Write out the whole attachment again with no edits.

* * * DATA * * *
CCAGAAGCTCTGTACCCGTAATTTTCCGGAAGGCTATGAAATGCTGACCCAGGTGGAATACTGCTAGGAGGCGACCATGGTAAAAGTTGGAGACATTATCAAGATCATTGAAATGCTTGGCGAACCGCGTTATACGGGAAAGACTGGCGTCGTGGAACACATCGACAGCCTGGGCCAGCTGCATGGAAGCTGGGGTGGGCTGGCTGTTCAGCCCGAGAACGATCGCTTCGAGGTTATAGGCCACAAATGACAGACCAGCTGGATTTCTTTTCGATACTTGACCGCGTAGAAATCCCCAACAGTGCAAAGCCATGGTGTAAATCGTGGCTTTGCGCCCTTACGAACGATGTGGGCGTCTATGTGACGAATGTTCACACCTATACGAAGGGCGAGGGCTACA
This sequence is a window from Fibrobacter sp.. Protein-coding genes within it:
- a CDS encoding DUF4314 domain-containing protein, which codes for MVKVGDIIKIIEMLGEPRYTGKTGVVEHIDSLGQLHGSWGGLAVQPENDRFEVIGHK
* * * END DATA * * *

CCAGAAGCTCTGTACCCGTAATTTTCCGGAAGGCTATGAAATGCTGACCCAGGTGGAATACTGCTAGGAGGCGACCATGGTAAAAGTTGGAGACATTATCAAGATCATTGAAATGCTTGGCGAACCGCGTTATACGGGAAAGACTGGCGTCGTGGAACACATCGACAGCCTGGGCCAGCTGCATGGAAGCTGGGGTGGGCTGGCTGTTCAGCCCGAGAACGATCGCTTCGAGGTTATAGGCCACAAATGACAGACCAGCTGGATTTCTTTTCGATACTTGACCGCGTAGAAATCCCCAACAGTGCAAAGCCATGGTGTAAATCGTGGCTTTGCGCCCTTACGAACGATGTGGGCGTCTATGTGACGAATGTTCACACCTATACGAAGGGCGAGGGCTACA
This sequence is a window from Fibrobacter sp.. Protein-coding genes within it:
- a CDS encoding DUF4314 domain-containing protein, which codes for MVKVGDIIKIIEMLGEPRYTGKTGVVEHIDSLGQLHGSWGGLAVQPENDRFEVIGHK